Collected Works of Abraham Lincoln. Volume 1.
Lincoln, Abraham, 1809-1865.

Bill Introduced in Illinois Legislature
to Supplement Act Establishing Counties of Menard, Logan and Dane [1]

[February 20, 1839]

A bill for an act supplemental to an act to establish the countries of Menard, Logan and Dane

SEC: 1st. Be it enacted by the People of the state of Illinois represented in the General Assembly: that the officers to be elected under the provisions of the act to which this is supplemental shall hold their offices respectively as long after the next August election as they would do under the general law if they had been elected at said August election.

SEC: 2. In all elections for a Senator or Senators in the district composed of the counties of Menard, Logan, Dane and Sangamon, the clerks of the county commissioners courts of the three first named counties, shall, within ten days after each election, return abstracts of the votes given for a Senator or Senators to the clerk of the county commissioner's court of Sangamon county, who shall, in presence of two Justices of the Peace, compare said abstracts, together with the votes given for such Senator or Senators in Sangamon county; and shall, as soon as convenient, make out, and deliver a certificate of election to the person so shown to be elected.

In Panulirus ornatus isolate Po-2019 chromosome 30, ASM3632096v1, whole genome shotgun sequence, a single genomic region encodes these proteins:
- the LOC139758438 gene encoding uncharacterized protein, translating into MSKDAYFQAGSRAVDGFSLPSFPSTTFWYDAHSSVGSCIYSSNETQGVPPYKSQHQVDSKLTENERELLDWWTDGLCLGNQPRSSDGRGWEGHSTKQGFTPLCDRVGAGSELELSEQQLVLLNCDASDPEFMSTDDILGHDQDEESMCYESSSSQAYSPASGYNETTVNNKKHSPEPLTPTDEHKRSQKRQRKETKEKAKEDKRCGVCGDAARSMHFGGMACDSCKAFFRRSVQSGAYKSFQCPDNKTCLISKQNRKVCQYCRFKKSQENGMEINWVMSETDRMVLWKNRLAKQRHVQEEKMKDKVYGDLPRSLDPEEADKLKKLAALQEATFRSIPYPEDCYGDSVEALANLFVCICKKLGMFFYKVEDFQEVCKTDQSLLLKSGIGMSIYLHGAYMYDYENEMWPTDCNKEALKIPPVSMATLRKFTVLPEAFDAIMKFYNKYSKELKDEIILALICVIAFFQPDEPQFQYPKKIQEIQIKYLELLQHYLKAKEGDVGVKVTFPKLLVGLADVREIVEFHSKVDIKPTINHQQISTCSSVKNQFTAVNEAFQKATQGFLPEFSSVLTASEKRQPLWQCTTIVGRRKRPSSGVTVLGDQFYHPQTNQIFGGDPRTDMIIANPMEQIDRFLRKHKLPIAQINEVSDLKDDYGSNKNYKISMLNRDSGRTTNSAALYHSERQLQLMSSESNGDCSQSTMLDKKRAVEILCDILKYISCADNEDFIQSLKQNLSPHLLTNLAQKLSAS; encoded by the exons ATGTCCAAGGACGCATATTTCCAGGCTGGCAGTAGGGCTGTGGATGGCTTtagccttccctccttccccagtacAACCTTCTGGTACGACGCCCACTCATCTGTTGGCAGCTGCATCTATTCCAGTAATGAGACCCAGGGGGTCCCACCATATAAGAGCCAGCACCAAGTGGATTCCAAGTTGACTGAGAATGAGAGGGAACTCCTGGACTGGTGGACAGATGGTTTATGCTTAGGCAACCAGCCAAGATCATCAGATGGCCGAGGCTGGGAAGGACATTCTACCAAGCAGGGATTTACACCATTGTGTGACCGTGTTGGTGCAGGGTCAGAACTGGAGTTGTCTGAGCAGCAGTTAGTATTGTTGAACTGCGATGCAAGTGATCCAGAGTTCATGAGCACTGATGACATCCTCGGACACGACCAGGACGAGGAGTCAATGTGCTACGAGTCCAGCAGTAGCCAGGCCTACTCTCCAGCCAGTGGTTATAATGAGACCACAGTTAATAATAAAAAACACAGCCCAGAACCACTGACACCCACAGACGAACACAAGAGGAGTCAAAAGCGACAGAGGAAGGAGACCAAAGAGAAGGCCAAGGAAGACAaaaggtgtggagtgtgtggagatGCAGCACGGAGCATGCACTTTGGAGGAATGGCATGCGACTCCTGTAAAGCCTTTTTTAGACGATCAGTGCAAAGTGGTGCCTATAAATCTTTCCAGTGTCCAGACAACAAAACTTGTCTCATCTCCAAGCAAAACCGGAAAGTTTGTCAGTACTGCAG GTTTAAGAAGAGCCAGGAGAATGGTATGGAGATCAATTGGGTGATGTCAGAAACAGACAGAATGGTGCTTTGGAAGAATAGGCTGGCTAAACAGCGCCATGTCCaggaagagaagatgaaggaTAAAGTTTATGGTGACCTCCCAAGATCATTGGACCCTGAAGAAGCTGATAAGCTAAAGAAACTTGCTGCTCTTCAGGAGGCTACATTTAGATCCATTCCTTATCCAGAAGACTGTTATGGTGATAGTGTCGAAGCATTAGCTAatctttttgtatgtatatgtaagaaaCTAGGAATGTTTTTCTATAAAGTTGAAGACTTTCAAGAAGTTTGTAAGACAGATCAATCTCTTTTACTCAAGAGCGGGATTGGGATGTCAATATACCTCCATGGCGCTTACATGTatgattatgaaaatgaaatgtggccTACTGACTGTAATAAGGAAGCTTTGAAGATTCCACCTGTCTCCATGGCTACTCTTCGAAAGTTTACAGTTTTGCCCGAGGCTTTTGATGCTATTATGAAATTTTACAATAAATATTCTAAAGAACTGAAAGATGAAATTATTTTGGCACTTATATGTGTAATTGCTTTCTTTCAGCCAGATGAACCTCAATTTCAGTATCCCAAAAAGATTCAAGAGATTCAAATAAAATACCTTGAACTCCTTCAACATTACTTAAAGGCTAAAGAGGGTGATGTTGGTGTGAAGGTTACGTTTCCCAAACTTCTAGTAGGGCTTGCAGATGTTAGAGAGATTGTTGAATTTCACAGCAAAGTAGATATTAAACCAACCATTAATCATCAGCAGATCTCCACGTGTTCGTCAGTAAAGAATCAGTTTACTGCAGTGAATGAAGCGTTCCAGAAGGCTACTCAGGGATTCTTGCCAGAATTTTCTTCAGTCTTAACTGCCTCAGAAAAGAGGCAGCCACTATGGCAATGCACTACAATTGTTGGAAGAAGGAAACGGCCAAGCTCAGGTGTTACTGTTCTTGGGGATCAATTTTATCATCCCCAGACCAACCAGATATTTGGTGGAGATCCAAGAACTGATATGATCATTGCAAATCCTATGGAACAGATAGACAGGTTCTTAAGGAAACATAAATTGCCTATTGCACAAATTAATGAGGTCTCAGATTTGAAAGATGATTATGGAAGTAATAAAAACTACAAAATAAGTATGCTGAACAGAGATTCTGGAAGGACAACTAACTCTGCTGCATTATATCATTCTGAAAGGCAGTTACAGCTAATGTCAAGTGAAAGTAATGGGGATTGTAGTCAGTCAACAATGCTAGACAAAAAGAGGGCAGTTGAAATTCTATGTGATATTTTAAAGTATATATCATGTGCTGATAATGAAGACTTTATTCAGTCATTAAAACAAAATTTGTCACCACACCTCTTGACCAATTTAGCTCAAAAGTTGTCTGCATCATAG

SEC. 3. In all elections for a Representative to the General assembly, in the countries of Logan and Dane, the clerks of the county commissioner's courts of said counties shall, within ten days after each election, meet at the county seat of Logan county, and shall, in the presence of two Justices of the Peace, proceed to compare the votes given in said counties for Representative; and also toPage  145 make out a certificate of election for the person so shown to be elected; which certificate shall be delivered to such person as soon thereafter as convenient.

SEC: 4. Militia duty shall be performed in the counties of Menard, Logan, Dane, and Sangamon, as if no division had been made.

Annotation

[1]   AD, I-Ar. Introduced on February 20, the bill passed both houses without amendment. It may be found in Laws of Illinois, 1839, p. 205.